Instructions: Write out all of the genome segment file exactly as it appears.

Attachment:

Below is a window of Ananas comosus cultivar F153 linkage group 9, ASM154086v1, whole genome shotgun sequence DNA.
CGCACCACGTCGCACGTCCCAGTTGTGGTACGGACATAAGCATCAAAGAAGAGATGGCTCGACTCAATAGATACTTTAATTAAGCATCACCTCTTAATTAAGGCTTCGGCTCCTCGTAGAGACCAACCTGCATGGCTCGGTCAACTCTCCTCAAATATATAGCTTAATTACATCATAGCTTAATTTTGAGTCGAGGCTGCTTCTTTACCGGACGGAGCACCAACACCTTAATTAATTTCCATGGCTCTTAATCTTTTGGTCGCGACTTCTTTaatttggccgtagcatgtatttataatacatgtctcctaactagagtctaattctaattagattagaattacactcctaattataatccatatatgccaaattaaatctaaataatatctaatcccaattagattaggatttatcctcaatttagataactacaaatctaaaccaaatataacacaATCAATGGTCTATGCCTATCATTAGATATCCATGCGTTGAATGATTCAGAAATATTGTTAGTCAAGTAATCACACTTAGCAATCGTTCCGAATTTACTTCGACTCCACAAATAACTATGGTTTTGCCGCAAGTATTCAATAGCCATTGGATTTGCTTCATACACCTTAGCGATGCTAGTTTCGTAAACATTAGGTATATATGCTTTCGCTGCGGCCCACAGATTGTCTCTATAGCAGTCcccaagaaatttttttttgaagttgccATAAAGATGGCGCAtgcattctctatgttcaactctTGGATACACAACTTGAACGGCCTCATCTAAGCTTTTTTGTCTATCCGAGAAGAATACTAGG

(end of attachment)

Below is a window of Ananas comosus cultivar F153 linkage group 9, ASM154086v1, whole genome shotgun sequence DNA.
CGCACCACGTCGCACGTCCCAGTTGTGGTACGGACATAAGCATCAAAGAAGAGATGGCTCGACTCAATAGATACTTTAATTAAGCATCACCTCTTAATTAAGGCTTCGGCTCCTCGTAGAGACCAACCTGCATGGCTCGGTCAACTCTCCTCAAATATATAGCTTAATTACATCATAGCTTAATTTTGAGTCGAGGCTGCTTCTTTACCGGACGGAGCACCAACACCTTAATTAATTTCCATGGCTCTTAATCTTTTGGTCGCGACTTCTTTaatttggccgtagcatgtatttataatacatgtctcctaactagagtctaattctaattagattagaattacactcctaattataatccatatatgccaaattaaatctaaataatatctaatcccaattagattaggatttatcctcaatttagataactacaaatctaaaccaaatataacacaATCAATGGTCTATGCCTATCATTAGATATCCATGCGTTGAATGATTCAGAAATATTGTTAGTCAAGTAATCACACTTAGCAATCGTTCCGAATTTACTTCGACTCCACAAATAACTATGGTTTTGCCGCAAGTATTCAATAGCCATTGGATTTGCTTCATACACCTTAGCGATGCTAGTTTCGTAAACATTAGGTATATATGCTTTCGCTGCGGCCCACAGATTGTCTCTATAGCAGTCcccaagaaatttttttttgaagttgccATAAAGATGGCGCAtgcattctctatgttcaactctTGGATACACAACTTGAACGGCCTCATCTAAGCTTTTTTGTCTATCCGAGAAGAATACTAGG